Stock picking is the art of choosing stocks that you believe will outperform (in which case you’d buy) or underperform (in which case you’d sell) the rest of the market, at least for a period of time. Whether you decide based on some special analytics or just follow your gut, it doesn’t really matter, you buy stocks you think will do well or dump stocks you think won’t. To put it another way, you’re looking for inefficiencies in the stock market. You believe that the stocks you plan to buy are underpriced; if everyone else knew or believed what you do the stock price would already be higher. Or you plan to sell stocks you believe are overpriced; again, if everyone knew or believed what you do, the stock price would already be lower. Naturally, once you’ve made your move, you expect the rest market to catch up and the stock prices to move accordingly.
Stock picking is a normal practice throughout the investing industry, even the prevailing practice. Professionals have been engaging with it since the inception of the stock market, and, with the advances in technology, more non-professionals than ever also have access through convenient investing apps and websites. Stocking picking is everywhere. In fact, most people think stock picking is investing, that they’re one and the same. The above definition of stock picking sounds like investing, doesn’t it? Here are a few reasons why that’s a problem:
1) Stock picking is built on the premise that the market is not efficient, that smart people can find deals and make money buying and selling the right stocks at the right time. The problem is that’s a false premise, the stock market is actually efficient. An efficient market means that stocks are never overpriced or underpriced, there are no deals, there is no right or wrong time to buy. Stock prices move based on future news and information (no one knows the future) and they react to the new news and information very quickly. If you purchase a stock based on an intuition about the future, that’s just guessing. If you purchase a stock because you believe it’s poised for growth based on a new report you read, the stock price has already adjusted to the report’s information, the price has already moved. With improving technology and additional regulation the market is more efficient now than ever before. News is disseminated immediately and trades can be placed instantaneously. There are differing beliefs as to the level or scale to which the market is efficient, but research continually supports the Efficient Market Hypothesis. Since the market is efficient, stock picking doesn’t work by definition.
2) Research into the results of stock picking has been impressively depressing. Study after study shows that no one, not even professionals, has consistent success picking stocks over time. People will outperform the broader market occasionally, maybe even for a few years in a row, but because of the number of people trying that’s a statistical probability, it’s not based on any skill. Professor Russ Wermers stated in a 2008 mutual fund study, False Discoveries in Mutual Fund Performance: Measuring Luck in Estimated Alphas, that “the number of funds that have beaten the market over their entire histories is so small that the False Discovery Rate test can’t eliminate the possibility that the few that did were merely false positives.” He’s basically saying that there are so few active stock pickers who have outperformed the market that they were more likely a product of luck than skill. And that’s the professionals. Stock picking doesn’t work because it’s built on a false premise and the research agrees.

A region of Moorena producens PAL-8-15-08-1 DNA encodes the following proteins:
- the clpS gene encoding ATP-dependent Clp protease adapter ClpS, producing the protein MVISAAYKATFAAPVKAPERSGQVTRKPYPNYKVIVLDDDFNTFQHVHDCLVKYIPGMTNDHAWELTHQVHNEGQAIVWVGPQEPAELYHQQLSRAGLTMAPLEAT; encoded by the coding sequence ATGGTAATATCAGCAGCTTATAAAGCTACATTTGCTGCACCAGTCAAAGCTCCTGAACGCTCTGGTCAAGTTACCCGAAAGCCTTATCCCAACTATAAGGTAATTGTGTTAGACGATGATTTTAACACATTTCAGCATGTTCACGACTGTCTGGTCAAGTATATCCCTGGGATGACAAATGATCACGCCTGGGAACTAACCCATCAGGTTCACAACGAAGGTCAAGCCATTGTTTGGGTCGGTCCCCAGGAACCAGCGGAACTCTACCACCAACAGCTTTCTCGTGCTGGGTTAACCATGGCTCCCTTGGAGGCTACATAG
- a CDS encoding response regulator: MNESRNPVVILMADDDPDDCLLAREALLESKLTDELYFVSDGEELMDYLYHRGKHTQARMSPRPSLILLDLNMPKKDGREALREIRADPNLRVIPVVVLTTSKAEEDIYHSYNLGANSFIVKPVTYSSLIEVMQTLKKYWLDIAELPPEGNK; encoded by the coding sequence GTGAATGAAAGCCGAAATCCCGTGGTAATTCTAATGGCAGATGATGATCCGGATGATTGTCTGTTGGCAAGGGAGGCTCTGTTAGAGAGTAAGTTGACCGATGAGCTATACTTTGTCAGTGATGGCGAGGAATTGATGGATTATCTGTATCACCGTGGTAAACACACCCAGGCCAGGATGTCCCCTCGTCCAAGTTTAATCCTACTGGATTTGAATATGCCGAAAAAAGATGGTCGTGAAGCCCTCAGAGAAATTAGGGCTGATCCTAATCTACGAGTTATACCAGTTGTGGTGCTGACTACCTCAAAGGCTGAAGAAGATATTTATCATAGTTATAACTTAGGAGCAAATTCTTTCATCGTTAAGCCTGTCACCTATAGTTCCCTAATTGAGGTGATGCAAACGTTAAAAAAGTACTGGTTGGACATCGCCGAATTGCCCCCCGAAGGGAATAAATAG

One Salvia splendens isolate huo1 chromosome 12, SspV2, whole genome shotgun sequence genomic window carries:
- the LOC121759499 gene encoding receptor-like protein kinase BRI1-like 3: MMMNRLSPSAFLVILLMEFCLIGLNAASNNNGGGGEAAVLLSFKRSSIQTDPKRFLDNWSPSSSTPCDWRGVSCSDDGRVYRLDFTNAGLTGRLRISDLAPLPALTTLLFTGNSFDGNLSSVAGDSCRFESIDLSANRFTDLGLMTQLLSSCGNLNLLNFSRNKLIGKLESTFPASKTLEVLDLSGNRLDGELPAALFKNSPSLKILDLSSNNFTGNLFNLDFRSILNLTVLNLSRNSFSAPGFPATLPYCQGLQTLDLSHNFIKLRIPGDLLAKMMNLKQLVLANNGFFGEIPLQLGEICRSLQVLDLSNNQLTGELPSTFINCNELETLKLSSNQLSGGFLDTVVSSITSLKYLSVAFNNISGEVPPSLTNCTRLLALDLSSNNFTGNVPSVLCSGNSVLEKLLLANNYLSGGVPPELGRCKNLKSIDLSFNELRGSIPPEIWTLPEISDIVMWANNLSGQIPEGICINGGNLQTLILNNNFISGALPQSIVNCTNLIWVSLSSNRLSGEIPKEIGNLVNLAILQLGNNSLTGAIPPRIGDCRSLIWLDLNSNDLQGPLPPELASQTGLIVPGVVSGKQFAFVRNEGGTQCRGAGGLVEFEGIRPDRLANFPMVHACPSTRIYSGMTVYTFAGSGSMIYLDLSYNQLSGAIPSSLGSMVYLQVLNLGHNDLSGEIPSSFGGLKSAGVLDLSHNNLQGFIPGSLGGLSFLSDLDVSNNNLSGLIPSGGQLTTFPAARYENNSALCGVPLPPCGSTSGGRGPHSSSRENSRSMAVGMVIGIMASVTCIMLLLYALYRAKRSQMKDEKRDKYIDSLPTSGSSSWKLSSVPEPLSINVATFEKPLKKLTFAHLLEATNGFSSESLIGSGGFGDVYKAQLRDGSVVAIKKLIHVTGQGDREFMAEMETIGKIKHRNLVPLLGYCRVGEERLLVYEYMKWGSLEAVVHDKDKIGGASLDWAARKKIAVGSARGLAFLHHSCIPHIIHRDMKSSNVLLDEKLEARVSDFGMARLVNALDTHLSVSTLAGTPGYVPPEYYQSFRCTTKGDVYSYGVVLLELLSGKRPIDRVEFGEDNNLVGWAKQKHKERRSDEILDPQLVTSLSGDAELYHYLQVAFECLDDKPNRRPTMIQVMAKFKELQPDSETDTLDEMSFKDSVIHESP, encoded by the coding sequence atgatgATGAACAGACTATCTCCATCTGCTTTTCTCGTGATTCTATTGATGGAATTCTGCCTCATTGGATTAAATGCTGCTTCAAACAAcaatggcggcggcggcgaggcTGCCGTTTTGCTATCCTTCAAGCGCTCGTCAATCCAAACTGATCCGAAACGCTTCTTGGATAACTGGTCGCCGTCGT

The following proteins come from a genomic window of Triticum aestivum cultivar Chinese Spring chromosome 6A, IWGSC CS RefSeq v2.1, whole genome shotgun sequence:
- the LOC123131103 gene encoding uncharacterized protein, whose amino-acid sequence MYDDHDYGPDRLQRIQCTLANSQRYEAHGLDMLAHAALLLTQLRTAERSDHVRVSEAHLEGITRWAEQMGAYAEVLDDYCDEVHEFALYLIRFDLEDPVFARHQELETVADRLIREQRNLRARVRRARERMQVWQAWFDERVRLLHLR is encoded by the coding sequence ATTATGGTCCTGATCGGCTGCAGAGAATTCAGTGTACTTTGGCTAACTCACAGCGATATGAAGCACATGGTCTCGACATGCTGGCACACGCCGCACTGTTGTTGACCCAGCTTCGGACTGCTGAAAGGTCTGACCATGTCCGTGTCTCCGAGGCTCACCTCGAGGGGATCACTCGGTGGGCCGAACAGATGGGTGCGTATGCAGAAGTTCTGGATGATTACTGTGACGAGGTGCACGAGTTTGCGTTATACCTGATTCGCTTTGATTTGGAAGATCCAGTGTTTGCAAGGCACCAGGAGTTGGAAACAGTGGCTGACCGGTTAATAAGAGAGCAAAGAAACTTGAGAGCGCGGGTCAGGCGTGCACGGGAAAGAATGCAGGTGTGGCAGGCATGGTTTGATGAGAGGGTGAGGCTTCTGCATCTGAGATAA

3) Research into the costs associated with stock picking is also grim. William Harding, an analyst with Morningstar, said that the average turnover ratio for managed domestic stock funds is 130% (Apr 23, 2018). That’s a terrifying number. It means that through the course of a year the fund will replace all of the stocks it owns, and then re-replace another 30%. It means that the average stock is held for only 281 days. There is a lot of trading going on here. One of the reasons stock picking fails is because of the additional expenses it incurs for all of these trades. Active funds charge an expense ratio, which is normal (although active funds typically charge higher expense ratios than passive funds because of the additional work it takes to actively trade), but they also incur significant trading costs, which is unique to active funds. The expense ratios are published but the trading costs often aren’t. A 2013 study, Shedding Light on ‘Invisible’ Costs: Trading Costs and Mutual Fund Performance, discovered that the average trading costs of mutual funds amounts to 1.44%, that’s in addition to the already higher expense ratio. Even worse, funds owning higher performing long term asset classes (see Three Factor Model) have even higher trading costs, 3.17% on average for small cap funds. These additional trading fees are debilitating to fund returns.
So stock picking is built on a false premise, it doesn’t work by definition, and it charges a premium for its lackluster results. On top of all of that, there’s a massive cost of lost opportunity when your portfolio is stuck stock picking. While your funds are engaged in the losing strategy the rest of the market is consistently earning great returns over time, returns that can be captured simply with diversification, rebalancing, and discipline. Unfortunately, large swaths of the investing industry still promote the active stock picking strategy, in fact, you’ve more than likely got stock picking funds in your 401k portfolio. There’s a better way to invest.